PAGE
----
To support and celebrate the 50th Anniversary of Earth Day, we have planted an amazing 1500 trees with our non-profit partner One Tree Planted! All thanks to YOUR continued support, we have been able to support reforestation projects all over the world - so THANK YOU!
We have actively been supporting the following planting projects: Protect the Orca and in India & Australia. You can read more about each of these below!
The endangered southern Orca's have called the stretch of Pacific Ocean from Northern California to British Columbia home for over a 1,000 years. Every year, as the Orca's migrate from North to South, they rely on the West Coast Chinook Salmon for food. However, the amount of salmon available to the Orca has been rapidly decreasing due to a loss of habitat and increased pollution. Ultimately, this is impacting the Orca's survival. So I'm sure you're thinking - how can planting trees help this problem? Well, planting trees along rivers and streams of the Pacific Northwest restores the natural habitat for the endangered Orca. The trees help reduce pollution and improve the health and quantity of the salmon for the Orca to eat.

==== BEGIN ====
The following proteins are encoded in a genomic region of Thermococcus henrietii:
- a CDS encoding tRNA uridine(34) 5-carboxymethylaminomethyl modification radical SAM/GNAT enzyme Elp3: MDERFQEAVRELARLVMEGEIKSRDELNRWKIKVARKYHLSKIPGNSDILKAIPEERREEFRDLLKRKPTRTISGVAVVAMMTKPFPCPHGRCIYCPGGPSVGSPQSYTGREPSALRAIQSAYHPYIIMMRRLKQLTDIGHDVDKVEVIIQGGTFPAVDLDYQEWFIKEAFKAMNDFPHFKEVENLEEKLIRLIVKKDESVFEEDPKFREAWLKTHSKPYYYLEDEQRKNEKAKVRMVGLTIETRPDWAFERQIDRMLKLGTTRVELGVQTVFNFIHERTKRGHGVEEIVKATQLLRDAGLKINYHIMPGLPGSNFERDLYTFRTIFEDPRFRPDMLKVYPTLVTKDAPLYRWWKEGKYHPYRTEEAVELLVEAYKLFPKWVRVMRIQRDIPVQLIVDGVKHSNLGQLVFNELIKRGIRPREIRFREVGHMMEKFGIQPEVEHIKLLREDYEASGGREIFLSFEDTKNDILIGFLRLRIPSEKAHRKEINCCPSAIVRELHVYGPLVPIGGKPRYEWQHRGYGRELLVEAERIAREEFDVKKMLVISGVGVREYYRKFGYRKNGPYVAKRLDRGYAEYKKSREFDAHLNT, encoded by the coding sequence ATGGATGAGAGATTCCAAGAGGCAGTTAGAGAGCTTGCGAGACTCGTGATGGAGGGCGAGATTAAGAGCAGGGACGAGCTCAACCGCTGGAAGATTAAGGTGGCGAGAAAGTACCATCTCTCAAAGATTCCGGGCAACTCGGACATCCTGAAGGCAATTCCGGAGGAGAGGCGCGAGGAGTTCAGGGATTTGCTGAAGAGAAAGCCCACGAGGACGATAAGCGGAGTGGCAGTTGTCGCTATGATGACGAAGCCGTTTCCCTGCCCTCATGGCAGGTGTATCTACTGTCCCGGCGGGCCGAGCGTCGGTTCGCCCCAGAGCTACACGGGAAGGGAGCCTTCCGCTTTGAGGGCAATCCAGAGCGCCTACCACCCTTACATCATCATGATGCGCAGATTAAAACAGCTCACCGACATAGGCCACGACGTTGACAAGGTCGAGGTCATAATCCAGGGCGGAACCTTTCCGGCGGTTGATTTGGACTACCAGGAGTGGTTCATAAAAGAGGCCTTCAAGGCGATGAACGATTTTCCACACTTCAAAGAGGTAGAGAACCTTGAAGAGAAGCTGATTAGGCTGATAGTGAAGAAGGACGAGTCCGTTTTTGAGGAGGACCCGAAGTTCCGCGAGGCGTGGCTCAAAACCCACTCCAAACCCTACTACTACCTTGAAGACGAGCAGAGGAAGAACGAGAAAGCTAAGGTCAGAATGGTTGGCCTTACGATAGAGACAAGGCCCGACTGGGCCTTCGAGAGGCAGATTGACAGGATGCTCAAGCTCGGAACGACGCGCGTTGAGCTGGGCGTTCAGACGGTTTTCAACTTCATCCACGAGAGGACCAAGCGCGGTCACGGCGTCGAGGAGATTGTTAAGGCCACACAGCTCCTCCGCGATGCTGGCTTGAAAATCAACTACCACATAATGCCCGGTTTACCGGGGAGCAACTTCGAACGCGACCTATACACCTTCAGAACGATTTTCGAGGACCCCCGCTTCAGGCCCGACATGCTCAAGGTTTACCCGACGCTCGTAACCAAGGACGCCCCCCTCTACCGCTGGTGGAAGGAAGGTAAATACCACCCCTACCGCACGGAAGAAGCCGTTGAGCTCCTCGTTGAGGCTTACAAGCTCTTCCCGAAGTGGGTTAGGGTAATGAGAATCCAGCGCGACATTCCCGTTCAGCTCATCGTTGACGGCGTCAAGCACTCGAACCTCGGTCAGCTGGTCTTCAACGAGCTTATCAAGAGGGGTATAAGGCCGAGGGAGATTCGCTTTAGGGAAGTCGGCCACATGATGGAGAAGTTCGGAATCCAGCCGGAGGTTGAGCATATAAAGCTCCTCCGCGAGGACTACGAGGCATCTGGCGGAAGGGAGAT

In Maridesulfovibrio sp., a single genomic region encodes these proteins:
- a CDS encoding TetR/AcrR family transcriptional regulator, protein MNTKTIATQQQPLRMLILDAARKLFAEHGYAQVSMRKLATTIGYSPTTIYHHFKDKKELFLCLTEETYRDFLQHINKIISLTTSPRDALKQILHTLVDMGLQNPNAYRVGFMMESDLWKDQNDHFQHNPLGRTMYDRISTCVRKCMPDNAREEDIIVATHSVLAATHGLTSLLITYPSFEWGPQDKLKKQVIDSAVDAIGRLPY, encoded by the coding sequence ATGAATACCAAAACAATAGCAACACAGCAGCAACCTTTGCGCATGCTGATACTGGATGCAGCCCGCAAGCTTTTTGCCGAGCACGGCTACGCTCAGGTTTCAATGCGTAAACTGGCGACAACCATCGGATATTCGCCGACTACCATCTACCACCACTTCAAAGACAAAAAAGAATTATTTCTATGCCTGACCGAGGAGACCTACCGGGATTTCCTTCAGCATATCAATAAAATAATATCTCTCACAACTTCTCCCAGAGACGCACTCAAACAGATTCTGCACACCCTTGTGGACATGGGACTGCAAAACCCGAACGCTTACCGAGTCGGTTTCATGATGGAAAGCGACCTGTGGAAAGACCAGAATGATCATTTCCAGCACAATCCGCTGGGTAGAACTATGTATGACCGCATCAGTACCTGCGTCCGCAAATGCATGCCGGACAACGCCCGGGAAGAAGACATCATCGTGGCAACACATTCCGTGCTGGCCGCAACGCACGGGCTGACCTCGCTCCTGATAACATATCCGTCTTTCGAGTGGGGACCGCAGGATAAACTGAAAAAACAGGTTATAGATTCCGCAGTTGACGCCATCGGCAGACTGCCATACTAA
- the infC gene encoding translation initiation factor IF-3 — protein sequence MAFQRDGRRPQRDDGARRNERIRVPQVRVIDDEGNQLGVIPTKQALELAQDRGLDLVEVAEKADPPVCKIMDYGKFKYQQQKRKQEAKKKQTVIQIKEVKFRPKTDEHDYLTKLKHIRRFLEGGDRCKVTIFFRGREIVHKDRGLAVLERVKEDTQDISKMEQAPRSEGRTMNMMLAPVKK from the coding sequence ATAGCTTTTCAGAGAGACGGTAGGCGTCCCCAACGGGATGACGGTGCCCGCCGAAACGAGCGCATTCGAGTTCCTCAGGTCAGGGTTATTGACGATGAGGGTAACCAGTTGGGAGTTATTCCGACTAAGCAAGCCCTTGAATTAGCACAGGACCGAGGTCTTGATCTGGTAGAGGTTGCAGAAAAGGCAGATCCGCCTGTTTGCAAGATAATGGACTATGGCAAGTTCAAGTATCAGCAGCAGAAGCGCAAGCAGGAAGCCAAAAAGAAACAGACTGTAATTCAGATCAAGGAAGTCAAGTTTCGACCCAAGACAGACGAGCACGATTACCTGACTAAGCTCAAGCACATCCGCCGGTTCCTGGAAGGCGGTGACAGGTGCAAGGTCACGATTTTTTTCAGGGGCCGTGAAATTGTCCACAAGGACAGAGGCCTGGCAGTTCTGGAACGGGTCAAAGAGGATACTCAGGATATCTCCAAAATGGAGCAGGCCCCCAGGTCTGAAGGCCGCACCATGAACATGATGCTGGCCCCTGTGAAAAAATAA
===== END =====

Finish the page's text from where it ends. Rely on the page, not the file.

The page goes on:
Home to over 4.5 million people, the Indian Sunderbans is identified by its beauty and biodiversity. Today this ecosystem is under serious threat from the growing expansion of non-forest land into the mangrove forest areas for farming. This issue has been amplified by climate change, which brews serious storms in the region - resulting in huge losses of forest cover.
This year's fire season has resulted in serious destruction as wildfires have spread across every Australian state, burning up nearly 6 million hectares (15 million acres) of bush as of January 2020. But the devastation in the state of New South Wales is quite unbelievable - 3.6 million hectares (8.8 million acres) have been lost, over 1,500 homes destroyed or damaged and 24 people have lost their lives. New South Wales is home to some of the most iconic of Australia's wildlife - koalas, kangaroos and wombats to name a few - and their habitat is rapidly declining.